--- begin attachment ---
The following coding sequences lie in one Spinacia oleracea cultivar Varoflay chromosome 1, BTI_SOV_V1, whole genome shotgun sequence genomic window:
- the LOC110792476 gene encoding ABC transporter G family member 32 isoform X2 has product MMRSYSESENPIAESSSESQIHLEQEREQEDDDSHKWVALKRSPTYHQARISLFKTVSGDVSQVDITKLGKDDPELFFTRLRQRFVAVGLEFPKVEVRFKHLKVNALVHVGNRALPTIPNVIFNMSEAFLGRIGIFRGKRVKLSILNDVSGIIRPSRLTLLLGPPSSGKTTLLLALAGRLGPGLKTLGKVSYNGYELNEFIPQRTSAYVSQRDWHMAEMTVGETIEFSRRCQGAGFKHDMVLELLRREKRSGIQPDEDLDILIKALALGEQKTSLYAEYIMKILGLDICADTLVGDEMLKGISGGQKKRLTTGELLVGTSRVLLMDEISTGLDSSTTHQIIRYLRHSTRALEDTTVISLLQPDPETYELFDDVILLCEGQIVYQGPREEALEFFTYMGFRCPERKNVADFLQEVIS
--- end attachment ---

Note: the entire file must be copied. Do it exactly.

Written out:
The following coding sequences lie in one Spinacia oleracea cultivar Varoflay chromosome 1, BTI_SOV_V1, whole genome shotgun sequence genomic window:
- the LOC110792476 gene encoding ABC transporter G family member 32 isoform X2 has product MMRSYSESENPIAESSSESQIHLEQEREQEDDDSHKWVALKRSPTYHQARISLFKTVSGDVSQVDITKLGKDDPELFFTRLRQRFVAVGLEFPKVEVRFKHLKVNALVHVGNRALPTIPNVIFNMSEAFLGRIGIFRGKRVKLSILNDVSGIIRPSRLTLLLGPPSSGKTTLLLALAGRLGPGLKTLGKVSYNGYELNEFIPQRTSAYVSQRDWHMAEMTVGETIEFSRRCQGAGFKHDMVLELLRREKRSGIQPDEDLDILIKALALGEQKTSLYAEYIMKILGLDICADTLVGDEMLKGISGGQKKRLTTGELLVGTSRVLLMDEISTGLDSSTTHQIIRYLRHSTRALEDTTVISLLQPDPETYELFDDVILLCEGQIVYQGPREEALEFFTYMGFRCPERKNVADFLQEVIS